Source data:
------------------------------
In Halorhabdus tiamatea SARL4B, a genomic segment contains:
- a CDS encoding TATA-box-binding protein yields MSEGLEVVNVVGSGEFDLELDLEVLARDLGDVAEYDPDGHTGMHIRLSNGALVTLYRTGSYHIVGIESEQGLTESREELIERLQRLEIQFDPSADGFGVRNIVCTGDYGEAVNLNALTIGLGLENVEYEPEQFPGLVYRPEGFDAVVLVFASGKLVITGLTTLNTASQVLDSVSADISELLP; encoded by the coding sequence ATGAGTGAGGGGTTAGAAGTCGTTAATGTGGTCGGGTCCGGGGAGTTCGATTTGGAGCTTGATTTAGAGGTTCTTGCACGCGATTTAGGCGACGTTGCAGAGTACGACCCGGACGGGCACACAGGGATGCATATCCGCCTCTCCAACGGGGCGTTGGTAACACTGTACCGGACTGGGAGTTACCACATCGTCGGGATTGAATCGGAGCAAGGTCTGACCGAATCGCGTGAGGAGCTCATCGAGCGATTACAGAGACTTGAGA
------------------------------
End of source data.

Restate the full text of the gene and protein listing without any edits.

In Halorhabdus tiamatea SARL4B, a genomic segment contains:
- a CDS encoding TATA-box-binding protein yields MSEGLEVVNVVGSGEFDLELDLEVLARDLGDVAEYDPDGHTGMHIRLSNGALVTLYRTGSYHIVGIESEQGLTESREELIERLQRLEIQFDPSADGFGVRNIVCTGDYGEAVNLNALTIGLGLENVEYEPEQFPGLVYRPEGFDAVVLVFASGKLVITGLTTLNTASQVLDSVSADISELLP; encoded by the coding sequence ATGAGTGAGGGGTTAGAAGTCGTTAATGTGGTCGGGTCCGGGGAGTTCGATTTGGAGCTTGATTTAGAGGTTCTTGCACGCGATTTAGGCGACGTTGCAGAGTACGACCCGGACGGGCACACAGGGATGCATATCCGCCTCTCCAACGGGGCGTTGGTAACACTGTACCGGACTGGGAGTTACCACATCGTCGGGATTGAATCGGAGCAAGGTCTGACCGAATCGCGTGAGGAGCTCATCGAGCGATTACAGAGACTTGAGA